> Hi Jon
> The shape of a stela - its semi circular top, for example -
> might determine whether the sculptor had the physical space to
> write the phrase 'ma heru' (signifying 'one who is deceased')
> with 7 glyphs and a determinative, or with 4 glyphs, three or
> just two.
> As I explained, there were some spelling conventions but
> aesthetic considerations also played a part in the choices made
> by scribe or sculptor.
> Maybe you should read up on it. Being "blissfully ignorant" of
> hieroglyphs and the conventions of Egyptian writing systems
> does not help one to make informed contributions to a
> discussion and blinds you to some of the flimsy
> counter-arguments being presented by some on this thread.
> I, nor anyone else, has any idea of how this language should
> 'sound'; however, linguists have cracked the 'code' and have
> been able to present a meaningful understanding of the grammar
> of this language.
> So, by way of hypothetical example, if a person was to argue
> that 'Khfw' is actually 'Khwf', and you also happen to know the
> sound that modern scholars have ascribed to that glyph in order
> to crack the code (irrespective of the fact that none of us
> know what the 'sound' might originally have been when made by
> an Ancient Egyptian) and you also know how to read lateral
> inscriptions, then you can decide for yourself the rigour of
> such an argument.
> Post Edited (19-Jul-14 12:11)
But please let's just not lose track of the fact that sometimes being "blissfully ignorant" gives one the advantage of not being "influenced" by traditional preconceived notions that have perhaps been long since rendered obsolete. It seems to me that the "tight space" argument might just as easily have been contrived by modern man to allow the square peg fit the round linguistic hole.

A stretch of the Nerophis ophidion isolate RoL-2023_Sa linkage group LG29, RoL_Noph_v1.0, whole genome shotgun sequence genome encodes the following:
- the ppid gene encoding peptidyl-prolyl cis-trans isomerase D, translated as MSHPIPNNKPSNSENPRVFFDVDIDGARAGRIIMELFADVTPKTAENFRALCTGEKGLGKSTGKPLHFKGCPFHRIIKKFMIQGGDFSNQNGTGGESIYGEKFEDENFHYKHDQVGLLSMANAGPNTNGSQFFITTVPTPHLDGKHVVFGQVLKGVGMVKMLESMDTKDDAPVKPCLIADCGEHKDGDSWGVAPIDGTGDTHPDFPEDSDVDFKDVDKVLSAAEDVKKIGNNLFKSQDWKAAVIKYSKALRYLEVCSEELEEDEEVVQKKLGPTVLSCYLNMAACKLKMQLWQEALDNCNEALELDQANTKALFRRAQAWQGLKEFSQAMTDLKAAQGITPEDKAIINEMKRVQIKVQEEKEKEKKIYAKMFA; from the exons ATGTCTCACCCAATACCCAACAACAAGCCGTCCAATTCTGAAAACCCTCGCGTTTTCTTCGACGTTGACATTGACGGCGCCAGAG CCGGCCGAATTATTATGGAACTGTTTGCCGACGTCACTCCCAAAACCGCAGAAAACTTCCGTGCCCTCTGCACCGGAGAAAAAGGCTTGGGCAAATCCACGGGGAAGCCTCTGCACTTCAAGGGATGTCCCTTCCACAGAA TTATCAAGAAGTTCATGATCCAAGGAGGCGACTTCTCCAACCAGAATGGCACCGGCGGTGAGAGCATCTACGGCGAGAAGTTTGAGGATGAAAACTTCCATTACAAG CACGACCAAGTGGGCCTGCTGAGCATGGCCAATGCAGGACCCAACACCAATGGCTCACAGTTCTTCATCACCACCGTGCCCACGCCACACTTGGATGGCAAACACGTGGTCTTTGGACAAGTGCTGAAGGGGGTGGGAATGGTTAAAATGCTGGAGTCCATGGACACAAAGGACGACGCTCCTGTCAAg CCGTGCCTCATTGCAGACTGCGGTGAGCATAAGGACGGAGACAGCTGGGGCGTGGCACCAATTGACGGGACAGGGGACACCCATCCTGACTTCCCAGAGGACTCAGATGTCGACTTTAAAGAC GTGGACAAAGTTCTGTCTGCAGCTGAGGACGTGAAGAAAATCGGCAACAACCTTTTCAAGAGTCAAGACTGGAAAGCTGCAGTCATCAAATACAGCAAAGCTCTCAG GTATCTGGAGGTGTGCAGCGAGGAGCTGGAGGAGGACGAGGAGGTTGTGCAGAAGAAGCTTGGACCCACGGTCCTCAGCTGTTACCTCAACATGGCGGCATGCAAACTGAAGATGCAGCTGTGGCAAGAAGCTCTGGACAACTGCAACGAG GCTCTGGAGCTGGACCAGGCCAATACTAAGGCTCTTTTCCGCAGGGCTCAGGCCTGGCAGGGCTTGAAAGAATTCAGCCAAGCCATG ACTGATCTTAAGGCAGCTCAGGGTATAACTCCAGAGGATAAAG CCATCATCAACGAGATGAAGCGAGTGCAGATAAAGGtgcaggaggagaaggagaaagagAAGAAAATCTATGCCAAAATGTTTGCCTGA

Is there any systematic study that provides compelling evidence that tight space is what drives brevity in a name that refers to the same person, especially royalty? Can it be shown that it really was not possible to plan the glyph layoutout to pay due respect to an individual by not cramming merely their nickname into the remaining space? Especially someone worthy of claiming "cartouche" real estate?
It just seems very post-hoc to claim there was no room for a king's formal name on a block of stone on which so much planning and engraving commenced. From a logical point of view, it seems so much more credible that the name they wrote in a cartouche would have had the same glyphs regardless of how much space they had to write it (unless changing the glyphs changed the MEANING such as adding an affect or circumstance to the instance, of course). Meanwhile, if the full name in the cartouche encroached on the space they needed to fit in the grain count, or the number of years something happened, then make those NON-cartouche glyphs smaller, or just make the stone block larger.